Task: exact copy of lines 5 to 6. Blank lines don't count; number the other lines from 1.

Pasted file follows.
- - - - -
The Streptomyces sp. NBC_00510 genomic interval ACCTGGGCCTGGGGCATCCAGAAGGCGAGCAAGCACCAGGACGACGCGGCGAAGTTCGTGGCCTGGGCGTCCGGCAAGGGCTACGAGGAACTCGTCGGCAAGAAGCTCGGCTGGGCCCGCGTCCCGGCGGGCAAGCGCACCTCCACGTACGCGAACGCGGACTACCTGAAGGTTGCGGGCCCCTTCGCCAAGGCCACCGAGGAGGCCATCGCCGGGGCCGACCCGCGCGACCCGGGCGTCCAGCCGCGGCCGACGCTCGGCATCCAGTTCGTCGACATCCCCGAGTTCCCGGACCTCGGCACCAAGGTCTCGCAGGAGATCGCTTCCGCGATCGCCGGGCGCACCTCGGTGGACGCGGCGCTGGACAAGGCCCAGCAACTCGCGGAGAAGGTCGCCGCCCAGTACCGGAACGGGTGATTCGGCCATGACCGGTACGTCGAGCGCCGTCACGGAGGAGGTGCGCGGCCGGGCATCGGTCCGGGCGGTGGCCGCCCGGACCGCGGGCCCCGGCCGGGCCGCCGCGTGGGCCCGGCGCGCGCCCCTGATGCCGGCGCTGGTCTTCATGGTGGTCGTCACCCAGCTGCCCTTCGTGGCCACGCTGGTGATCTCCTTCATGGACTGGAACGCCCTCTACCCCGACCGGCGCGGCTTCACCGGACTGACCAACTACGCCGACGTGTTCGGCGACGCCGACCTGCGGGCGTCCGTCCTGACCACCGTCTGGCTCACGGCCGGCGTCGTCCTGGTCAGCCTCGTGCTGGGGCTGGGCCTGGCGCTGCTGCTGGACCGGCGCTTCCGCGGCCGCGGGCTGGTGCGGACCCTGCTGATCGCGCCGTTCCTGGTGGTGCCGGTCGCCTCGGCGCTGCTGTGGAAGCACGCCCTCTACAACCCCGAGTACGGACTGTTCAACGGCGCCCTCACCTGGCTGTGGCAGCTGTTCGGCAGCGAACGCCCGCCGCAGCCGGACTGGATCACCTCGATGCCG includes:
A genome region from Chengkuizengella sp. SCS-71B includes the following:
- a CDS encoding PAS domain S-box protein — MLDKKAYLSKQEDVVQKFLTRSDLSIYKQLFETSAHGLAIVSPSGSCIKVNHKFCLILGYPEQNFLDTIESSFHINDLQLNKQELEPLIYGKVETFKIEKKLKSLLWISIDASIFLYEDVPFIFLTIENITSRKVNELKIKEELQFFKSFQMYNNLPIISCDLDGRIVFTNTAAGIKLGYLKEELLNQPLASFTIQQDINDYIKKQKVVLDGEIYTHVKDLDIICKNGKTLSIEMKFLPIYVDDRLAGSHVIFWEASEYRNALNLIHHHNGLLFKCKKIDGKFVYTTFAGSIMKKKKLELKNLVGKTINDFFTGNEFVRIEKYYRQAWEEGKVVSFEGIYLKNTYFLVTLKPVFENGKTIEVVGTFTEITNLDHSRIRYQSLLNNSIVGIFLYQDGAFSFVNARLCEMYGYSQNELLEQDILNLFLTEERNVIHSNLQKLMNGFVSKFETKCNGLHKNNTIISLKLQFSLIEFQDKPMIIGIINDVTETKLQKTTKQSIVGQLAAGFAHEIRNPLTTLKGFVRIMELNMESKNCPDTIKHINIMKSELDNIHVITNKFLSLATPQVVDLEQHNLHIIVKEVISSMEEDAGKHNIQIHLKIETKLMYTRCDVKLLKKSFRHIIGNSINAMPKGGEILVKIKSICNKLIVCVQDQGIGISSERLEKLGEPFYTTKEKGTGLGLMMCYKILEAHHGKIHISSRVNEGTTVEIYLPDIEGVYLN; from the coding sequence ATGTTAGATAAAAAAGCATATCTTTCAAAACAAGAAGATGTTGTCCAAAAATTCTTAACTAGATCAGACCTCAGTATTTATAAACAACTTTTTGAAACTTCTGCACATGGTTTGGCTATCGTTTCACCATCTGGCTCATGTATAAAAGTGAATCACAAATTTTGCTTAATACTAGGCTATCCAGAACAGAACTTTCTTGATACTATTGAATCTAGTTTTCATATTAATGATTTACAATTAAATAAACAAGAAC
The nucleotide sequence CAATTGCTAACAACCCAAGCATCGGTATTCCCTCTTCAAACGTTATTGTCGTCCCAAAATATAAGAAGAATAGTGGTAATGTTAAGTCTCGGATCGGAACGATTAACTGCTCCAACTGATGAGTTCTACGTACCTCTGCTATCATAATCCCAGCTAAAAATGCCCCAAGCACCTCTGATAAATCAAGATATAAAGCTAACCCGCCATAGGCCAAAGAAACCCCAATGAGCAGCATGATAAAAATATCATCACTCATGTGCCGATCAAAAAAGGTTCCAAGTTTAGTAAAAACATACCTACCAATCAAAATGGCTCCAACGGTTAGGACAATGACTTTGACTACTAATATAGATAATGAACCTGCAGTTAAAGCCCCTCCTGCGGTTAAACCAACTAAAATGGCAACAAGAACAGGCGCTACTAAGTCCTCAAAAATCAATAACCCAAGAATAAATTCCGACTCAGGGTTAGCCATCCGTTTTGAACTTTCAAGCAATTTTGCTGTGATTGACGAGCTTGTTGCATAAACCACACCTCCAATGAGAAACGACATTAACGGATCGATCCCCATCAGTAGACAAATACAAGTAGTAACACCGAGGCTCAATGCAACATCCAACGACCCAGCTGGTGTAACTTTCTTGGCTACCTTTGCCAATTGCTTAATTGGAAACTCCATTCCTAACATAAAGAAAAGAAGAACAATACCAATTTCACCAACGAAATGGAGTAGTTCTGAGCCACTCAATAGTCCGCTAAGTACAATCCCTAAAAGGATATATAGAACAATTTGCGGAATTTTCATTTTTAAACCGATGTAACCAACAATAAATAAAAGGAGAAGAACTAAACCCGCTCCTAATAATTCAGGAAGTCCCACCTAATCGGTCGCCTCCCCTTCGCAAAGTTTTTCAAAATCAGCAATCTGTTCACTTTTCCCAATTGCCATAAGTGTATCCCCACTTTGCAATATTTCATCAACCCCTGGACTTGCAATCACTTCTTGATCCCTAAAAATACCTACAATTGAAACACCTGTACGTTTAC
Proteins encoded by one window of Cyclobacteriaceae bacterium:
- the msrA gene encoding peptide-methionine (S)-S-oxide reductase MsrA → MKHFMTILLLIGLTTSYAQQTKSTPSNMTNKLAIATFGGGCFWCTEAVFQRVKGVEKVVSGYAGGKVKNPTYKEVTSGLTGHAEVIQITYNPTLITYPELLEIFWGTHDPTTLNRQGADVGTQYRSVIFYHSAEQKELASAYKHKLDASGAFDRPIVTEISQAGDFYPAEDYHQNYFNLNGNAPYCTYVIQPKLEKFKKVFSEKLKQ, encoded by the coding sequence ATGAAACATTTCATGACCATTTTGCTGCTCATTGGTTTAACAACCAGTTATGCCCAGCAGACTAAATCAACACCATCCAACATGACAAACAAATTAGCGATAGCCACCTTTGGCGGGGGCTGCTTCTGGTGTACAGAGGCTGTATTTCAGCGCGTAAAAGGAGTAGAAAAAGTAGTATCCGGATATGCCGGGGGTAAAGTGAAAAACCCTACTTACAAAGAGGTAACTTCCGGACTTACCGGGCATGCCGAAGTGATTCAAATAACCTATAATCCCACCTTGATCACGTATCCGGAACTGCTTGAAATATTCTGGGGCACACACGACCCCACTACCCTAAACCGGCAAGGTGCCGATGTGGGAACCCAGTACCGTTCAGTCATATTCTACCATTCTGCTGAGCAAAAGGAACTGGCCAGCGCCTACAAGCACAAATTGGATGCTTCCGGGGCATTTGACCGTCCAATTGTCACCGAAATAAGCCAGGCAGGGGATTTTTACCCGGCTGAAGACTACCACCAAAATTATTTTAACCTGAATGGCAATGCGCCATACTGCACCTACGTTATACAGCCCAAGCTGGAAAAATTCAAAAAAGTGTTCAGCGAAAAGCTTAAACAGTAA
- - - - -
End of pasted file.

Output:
Proteins encoded by one window of Cyclobacteriaceae bacterium:
- the msrA gene encoding peptide-methionine (S)-S-oxide reductase MsrA → MKHFMTILLLIGLTTSYAQQTKSTPSNMTNKLAIATFGGGCFWCTEAVFQRVKGVEKVVSGYAGGKVKNPTYKEVTSGLTGHAEVIQITYNPTLITYPELLEIFWGTHDPTTLNRQGADVGTQYRSVIFYHSAEQKELASAYKHKLDASGAFDRPIVTEISQAGDFYPAEDYHQNYFNLNGNAPYCTYVIQPKLEKFKKVFSEKLKQ, encoded by the coding sequence ATGAAACATTTCATGACCATTTTGCTGCTCATTGGTTTAACAACCAGTTATGCCCAGCAGACTAAATCAACACCATCCAACATGACAAACAAATTAGCGATAGCCACCTTTGGCGGGGGCTGCTTCTGGTGTACAGAGGCTGTATTTCAGCGCGTAAAAGGAGTAGAAAAAGTAGTATCCGGATATGCCGGGGGTAAAGTGAAAAACCCTACTTACAAAGAGGTAACTTCCGGACTTACCGGGCATGCCGAAGTGATTCAAATAACCTATAATCCCACCTTGATCACGTATCCGGAACTGCTTGAAATATTCTGGGGCACACACGACCCCACTACCCTAAACCGGCAAGGTGCCGATGTGGGAACCCAGTACCGTTCAGTCATATTCTACCATTCTGCTGAGCAAAAGGAACTGGCCAGCGCCTACAAGCACAAATTGGATGCTTCCGGGGCATTTGACCGTCCAATTGTCACCGAAATAAGCCAGGCAGGGGATTTTTACCCGGCTGAAGACTACCACCAAAATTATTTTAACCTGAATGGCAATGCGCCATACTGCACCTACGTTATACAGCCCAAGCTGGAAAAATTCAAAAAAGTGTTCAGCGAAAAGCTTAAACAGTAA